Friday, August 7, 2009

PS 81-65: Effect of canopy phenology on understory plant community structure in a temperate deciduous forest

David J. Hicks, Manchester College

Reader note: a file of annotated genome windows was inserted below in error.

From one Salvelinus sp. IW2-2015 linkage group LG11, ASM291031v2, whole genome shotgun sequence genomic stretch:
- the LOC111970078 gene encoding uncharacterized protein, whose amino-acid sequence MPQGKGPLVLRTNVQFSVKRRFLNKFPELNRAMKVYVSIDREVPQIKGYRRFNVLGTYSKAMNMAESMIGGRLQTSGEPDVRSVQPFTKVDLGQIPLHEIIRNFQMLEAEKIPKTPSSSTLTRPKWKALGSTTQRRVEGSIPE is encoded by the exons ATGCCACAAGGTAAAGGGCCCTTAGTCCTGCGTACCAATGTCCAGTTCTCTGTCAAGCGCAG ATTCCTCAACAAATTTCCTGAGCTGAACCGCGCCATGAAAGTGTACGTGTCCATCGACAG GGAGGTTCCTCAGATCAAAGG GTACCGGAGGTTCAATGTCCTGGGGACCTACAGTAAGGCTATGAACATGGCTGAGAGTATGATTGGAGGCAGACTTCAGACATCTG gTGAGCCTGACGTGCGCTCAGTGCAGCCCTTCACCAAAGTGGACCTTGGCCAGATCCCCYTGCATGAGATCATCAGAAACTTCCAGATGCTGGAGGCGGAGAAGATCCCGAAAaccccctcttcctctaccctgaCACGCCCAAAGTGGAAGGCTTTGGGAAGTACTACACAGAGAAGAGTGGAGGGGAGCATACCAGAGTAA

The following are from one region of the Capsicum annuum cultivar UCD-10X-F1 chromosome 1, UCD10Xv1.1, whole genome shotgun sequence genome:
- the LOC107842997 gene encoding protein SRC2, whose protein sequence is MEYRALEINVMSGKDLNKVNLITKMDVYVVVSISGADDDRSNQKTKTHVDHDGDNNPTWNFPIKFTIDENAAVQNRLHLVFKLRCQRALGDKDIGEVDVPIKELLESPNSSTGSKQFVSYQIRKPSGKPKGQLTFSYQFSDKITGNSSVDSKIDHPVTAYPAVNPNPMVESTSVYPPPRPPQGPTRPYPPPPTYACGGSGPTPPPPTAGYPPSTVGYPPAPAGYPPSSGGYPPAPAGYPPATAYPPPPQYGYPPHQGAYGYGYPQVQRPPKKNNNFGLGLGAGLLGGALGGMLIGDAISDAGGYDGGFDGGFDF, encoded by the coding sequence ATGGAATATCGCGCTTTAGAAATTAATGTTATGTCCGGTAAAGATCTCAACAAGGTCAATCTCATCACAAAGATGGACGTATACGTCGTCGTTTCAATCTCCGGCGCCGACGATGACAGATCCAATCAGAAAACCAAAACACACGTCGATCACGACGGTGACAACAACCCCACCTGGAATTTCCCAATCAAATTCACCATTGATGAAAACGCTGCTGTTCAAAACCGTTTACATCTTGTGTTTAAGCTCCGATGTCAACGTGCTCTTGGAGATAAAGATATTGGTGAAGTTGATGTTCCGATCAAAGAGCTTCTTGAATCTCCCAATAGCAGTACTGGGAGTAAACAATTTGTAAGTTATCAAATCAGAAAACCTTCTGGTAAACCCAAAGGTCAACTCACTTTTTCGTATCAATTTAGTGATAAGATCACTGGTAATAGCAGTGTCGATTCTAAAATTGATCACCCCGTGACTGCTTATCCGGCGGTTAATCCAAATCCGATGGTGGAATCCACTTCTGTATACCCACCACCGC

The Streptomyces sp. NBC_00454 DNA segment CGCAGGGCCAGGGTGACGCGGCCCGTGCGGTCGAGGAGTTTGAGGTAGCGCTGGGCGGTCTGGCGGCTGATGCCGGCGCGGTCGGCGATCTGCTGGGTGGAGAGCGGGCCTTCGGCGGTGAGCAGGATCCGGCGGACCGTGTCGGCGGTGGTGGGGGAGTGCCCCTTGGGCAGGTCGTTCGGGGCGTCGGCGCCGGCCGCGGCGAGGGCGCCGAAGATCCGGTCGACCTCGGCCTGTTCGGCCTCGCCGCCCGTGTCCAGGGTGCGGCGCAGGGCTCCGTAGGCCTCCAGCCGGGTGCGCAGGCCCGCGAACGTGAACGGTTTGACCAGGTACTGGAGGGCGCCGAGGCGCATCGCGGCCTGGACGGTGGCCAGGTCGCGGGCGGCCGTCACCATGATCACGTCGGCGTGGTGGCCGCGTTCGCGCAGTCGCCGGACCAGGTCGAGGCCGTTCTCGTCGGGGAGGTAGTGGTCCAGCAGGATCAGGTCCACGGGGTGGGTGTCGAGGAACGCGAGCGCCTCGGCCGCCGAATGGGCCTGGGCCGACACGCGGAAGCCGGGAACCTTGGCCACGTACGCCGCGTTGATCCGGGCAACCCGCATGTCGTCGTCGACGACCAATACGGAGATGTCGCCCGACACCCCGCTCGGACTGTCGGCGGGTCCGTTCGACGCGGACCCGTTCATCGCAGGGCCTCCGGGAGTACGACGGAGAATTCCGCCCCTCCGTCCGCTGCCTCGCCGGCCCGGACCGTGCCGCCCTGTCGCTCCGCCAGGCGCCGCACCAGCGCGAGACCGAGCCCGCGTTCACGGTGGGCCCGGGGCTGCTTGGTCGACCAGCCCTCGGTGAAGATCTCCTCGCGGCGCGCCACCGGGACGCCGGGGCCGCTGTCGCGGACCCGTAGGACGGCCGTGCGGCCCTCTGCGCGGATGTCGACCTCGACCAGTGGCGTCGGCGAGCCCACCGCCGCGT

Background/Question/Methods Understory plants in temperate deciduous forests are dependent on a spring window of high light availability between the time when warming begins and canopy leafout. Ohio buckeye (Aesculus glabra Willd., Hippocastanaceae or Sapindaceae) is a tree with unusual phenology, which produces leaves several weeks before other trees in the same habitat. Consequently, the presence of buckeye in the canopy is hypothesized to reduce or eliminate the spring high-light period, and therefore to have a negative effect on abundance of understory plants. This hypothesis was tested in a rich, mesic, secondary forest in northeastern Indiana at a time when buckeye had fully leafed out, but most other trees had not. Stratified random sampling was used to place transects in patches with and without buckeye canopy. Cover of understory vascular plants (herbs plus woody plants <0.5 m height) was measured in 88 quadrats on 8 transects. Light availability was measured with hemispherical canopy photography. Soil moisture was determined gravimetrically. Results/Conclusions   Microsites with buckeye-dominated canopy had significantly lower total cover of understory plants (26±19% vs. 43±20% for non-buckeye canopy; values are mean ± SD) and number of species per quadrat (9±2 vs. 13±3). Ordination indicated that buckeye significantly affected species composition. Of 66 understory species encountered in quadrats, 2 had significantly higher cover under buckeye canopy, and 11 were more common in microsites without buckeye. Light availability was significantly lower under buckeye canopy (28±10% of open vs. 50±8% for non-buckeye), but soil moisture did not differ (0.33±0.06, expressed as water/dry weight, vs. 0.33±0.07 for non-buckeye). Total understory cover and number of species per plot both were significantly correlated with light, but not with soil moisture. Possible confounding factors are differences in the timing of soil temperature increase, and allelopathic compounds potentially produced by buckeye.